A court has ordered a company to pay a contractor the full amount awarded by an adjudicator following a dispute.
The company had engaged the contractor to carry out mechanical and electrical works at a hotel. When the contractor submitted a final invoice for the work undertaken, the company disputed the figure and did not pay.
The terms of the contract allowed for disputes to be settled by an independent adjudicator. He found in the contractor’s favour, but the company still refused to pay. It argued that a dispute had not crystallised by the date of the notice of adjudication, and therefore the adjudicator had not had jurisdiction.
The High Court found in favour of the contractor. It said the crystallisation argument was hopeless. In general terms, a claim that had not been accepted for a reasonable period was deemed to be disputed.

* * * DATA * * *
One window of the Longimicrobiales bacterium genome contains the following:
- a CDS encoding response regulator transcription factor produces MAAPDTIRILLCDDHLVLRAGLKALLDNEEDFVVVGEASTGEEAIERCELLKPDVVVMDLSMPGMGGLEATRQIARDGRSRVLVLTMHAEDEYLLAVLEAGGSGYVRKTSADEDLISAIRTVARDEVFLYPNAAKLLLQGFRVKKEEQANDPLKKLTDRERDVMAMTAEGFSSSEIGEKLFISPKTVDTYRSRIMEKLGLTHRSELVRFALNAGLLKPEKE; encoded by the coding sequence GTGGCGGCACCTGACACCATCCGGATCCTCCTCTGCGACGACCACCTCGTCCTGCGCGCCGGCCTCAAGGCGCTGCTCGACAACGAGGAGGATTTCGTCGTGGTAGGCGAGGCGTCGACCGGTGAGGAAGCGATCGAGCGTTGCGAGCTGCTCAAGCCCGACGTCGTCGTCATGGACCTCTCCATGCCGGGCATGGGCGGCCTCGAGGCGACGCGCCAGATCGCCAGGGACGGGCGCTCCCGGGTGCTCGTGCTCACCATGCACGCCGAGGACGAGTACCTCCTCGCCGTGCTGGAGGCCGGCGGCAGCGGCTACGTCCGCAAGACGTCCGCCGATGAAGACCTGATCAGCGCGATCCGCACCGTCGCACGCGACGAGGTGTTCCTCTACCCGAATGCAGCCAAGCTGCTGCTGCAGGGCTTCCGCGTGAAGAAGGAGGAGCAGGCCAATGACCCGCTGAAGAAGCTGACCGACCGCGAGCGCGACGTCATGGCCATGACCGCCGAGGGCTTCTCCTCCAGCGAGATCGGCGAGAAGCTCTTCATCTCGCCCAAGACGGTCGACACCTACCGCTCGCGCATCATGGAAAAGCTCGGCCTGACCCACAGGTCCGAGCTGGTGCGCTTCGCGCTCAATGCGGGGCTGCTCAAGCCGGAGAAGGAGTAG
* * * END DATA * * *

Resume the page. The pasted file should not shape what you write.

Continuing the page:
The correspondence between the two sides about the payment over a nine-month period was ample evidence of a dispute having crystallised. It was wrong in principle to suggest that a dispute had not arisen until every last part of every element of a claim had been provided.
A company could not resist a claim by repeatedly requesting further information.
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